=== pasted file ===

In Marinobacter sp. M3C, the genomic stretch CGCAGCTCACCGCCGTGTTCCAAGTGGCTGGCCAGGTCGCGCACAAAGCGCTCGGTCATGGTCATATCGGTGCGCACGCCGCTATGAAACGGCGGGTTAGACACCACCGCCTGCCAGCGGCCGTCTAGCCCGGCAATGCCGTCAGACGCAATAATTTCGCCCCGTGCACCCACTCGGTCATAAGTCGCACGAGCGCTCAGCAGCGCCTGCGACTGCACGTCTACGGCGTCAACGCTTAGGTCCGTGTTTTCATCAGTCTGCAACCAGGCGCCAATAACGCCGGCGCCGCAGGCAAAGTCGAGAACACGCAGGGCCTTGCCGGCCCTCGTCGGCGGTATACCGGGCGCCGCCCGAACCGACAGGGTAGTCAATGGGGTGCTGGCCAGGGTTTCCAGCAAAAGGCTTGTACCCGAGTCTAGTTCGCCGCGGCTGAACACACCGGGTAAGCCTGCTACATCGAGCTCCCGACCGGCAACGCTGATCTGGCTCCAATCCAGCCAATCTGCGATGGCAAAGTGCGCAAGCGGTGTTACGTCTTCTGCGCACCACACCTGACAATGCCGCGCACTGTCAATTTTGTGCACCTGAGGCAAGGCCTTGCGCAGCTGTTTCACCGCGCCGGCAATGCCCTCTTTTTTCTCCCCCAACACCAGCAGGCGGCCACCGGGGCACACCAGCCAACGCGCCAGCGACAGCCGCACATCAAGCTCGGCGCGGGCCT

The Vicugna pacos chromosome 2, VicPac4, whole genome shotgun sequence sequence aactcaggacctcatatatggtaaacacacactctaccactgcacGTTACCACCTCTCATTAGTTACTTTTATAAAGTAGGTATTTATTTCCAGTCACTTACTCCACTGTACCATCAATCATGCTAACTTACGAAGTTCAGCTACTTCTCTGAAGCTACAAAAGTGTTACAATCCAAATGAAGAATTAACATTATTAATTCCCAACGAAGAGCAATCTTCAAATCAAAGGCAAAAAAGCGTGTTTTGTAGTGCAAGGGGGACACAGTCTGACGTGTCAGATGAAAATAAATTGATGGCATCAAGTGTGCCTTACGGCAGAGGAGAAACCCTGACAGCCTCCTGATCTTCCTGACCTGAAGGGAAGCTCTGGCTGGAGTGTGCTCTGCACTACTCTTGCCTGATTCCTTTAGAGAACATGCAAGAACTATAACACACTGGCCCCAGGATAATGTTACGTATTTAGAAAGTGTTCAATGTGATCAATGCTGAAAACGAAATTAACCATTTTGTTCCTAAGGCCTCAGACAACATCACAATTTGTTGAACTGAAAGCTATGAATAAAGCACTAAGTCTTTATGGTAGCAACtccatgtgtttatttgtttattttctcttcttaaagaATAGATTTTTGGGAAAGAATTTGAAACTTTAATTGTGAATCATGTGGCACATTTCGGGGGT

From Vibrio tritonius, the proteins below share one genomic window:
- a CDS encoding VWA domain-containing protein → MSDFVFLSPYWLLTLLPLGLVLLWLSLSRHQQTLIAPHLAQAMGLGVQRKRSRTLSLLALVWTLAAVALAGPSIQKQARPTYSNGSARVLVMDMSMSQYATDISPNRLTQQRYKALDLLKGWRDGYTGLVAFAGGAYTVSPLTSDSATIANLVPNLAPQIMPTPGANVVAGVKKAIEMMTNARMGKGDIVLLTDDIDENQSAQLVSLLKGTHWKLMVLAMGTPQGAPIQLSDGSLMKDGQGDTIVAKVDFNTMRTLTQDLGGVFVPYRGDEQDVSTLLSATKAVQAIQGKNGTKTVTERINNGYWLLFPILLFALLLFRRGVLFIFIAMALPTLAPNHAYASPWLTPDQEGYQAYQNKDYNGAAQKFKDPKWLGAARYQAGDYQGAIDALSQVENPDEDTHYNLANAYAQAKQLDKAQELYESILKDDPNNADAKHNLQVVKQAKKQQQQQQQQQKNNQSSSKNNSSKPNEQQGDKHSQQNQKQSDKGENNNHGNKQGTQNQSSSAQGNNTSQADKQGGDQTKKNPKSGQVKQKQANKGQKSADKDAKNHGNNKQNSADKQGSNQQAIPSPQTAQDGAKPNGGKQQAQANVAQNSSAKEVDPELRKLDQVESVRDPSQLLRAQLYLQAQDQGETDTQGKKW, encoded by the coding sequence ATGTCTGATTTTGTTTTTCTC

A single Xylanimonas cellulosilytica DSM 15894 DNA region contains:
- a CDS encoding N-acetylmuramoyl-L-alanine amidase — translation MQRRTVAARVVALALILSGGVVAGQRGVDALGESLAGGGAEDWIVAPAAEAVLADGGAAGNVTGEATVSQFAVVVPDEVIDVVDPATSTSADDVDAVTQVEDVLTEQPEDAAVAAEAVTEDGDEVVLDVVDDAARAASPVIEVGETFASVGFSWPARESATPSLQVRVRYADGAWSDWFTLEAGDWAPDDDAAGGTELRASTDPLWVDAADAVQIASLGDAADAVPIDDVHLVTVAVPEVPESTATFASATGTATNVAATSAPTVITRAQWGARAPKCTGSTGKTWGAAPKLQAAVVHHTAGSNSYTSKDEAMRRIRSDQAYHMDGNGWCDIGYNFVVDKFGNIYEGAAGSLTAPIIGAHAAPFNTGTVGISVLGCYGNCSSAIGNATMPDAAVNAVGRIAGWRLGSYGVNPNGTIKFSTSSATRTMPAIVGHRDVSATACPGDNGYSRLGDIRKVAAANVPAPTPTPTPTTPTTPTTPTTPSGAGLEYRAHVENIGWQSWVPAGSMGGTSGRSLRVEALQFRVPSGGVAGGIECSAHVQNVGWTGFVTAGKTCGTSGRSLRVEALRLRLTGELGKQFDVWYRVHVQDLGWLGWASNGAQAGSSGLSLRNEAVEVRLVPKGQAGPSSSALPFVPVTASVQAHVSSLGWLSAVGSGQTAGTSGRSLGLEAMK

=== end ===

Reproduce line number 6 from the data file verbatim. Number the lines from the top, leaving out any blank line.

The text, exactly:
- a CDS encoding N-acetylmuramoyl-L-alanine amidase — translation MQRRTVAARVVALALILSGGVVAGQRGVDALGESLAGGGAEDWIVAPAAEAVLADGGAAGNVTGEATVSQFAVVVPDEVIDVVDPATSTSADDVDAVTQVEDVLTEQPEDAAVAAEAVTEDGDEVVLDVVDDAARAASPVIEVGETFASVGFSWPARESATPSLQVRVRYADGAWSDWFTLEAGDWAPDDDAAGGTELRASTDPLWVDAADAVQIASLGDAADAVPIDDVHLVTVAVPEVPESTATFASATGTATNVAATSAPTVITRAQWGARAPKCTGSTGKTWGAAPKLQAAVVHHTAGSNSYTSKDEAMRRIRSDQAYHMDGNGWCDIGYNFVVDKFGNIYEGAAGSLTAPIIGAHAAPFNTGTVGISVLGCYGNCSSAIGNATMPDAAVNAVGRIAGWRLGSYGVNPNGTIKFSTSSATRTMPAIVGHRDVSATACPGDNGYSRLGDIRKVAAANVPAPTPTPTPTTPTTPTTPTTPSGAGLEYRAHVENIGWQSWVPAGSMGGTSGRSLRVEALQFRVPSGGVAGGIECSAHVQNVGWTGFVTAGKTCGTSGRSLRVEALRLRLTGELGKQFDVWYRVHVQDLGWLGWASNGAQAGSSGLSLRNEAVEVRLVPKGQAGPSSSALPFVPVTASVQAHVSSLGWLSAVGSGQTAGTSGRSLGLEAMK